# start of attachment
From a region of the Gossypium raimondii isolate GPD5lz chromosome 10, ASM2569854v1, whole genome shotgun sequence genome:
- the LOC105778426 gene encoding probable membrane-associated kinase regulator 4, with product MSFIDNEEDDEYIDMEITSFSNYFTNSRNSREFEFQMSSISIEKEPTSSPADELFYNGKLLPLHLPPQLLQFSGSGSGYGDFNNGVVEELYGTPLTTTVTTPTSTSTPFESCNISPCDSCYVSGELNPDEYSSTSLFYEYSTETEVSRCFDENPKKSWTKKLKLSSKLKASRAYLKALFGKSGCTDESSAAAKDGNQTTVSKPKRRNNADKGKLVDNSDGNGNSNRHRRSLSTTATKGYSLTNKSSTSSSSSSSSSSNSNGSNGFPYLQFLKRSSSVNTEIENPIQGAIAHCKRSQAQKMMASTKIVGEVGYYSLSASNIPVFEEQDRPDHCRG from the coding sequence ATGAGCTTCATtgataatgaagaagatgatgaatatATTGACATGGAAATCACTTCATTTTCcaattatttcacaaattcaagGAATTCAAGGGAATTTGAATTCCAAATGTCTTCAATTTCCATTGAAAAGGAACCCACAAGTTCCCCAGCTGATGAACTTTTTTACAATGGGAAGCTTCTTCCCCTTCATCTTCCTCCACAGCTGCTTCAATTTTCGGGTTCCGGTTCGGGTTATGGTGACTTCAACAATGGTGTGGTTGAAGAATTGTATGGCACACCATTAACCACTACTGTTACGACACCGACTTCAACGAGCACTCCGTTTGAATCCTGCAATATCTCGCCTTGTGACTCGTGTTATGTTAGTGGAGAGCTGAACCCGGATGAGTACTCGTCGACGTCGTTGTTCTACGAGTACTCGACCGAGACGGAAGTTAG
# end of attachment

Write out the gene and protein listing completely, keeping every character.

From a region of the Gossypium raimondii isolate GPD5lz chromosome 10, ASM2569854v1, whole genome shotgun sequence genome:
- the LOC105778426 gene encoding probable membrane-associated kinase regulator 4, with product MSFIDNEEDDEYIDMEITSFSNYFTNSRNSREFEFQMSSISIEKEPTSSPADELFYNGKLLPLHLPPQLLQFSGSGSGYGDFNNGVVEELYGTPLTTTVTTPTSTSTPFESCNISPCDSCYVSGELNPDEYSSTSLFYEYSTETEVSRCFDENPKKSWTKKLKLSSKLKASRAYLKALFGKSGCTDESSAAAKDGNQTTVSKPKRRNNADKGKLVDNSDGNGNSNRHRRSLSTTATKGYSLTNKSSTSSSSSSSSSSNSNGSNGFPYLQFLKRSSSVNTEIENPIQGAIAHCKRSQAQKMMASTKIVGEVGYYSLSASNIPVFEEQDRPDHCRG from the coding sequence ATGAGCTTCATtgataatgaagaagatgatgaatatATTGACATGGAAATCACTTCATTTTCcaattatttcacaaattcaagGAATTCAAGGGAATTTGAATTCCAAATGTCTTCAATTTCCATTGAAAAGGAACCCACAAGTTCCCCAGCTGATGAACTTTTTTACAATGGGAAGCTTCTTCCCCTTCATCTTCCTCCACAGCTGCTTCAATTTTCGGGTTCCGGTTCGGGTTATGGTGACTTCAACAATGGTGTGGTTGAAGAATTGTATGGCACACCATTAACCACTACTGTTACGACACCGACTTCAACGAGCACTCCGTTTGAATCCTGCAATATCTCGCCTTGTGACTCGTGTTATGTTAGTGGAGAGCTGAACCCGGATGAGTACTCGTCGACGTCGTTGTTCTACGAGTACTCGACCGAGACGGAAGTTAG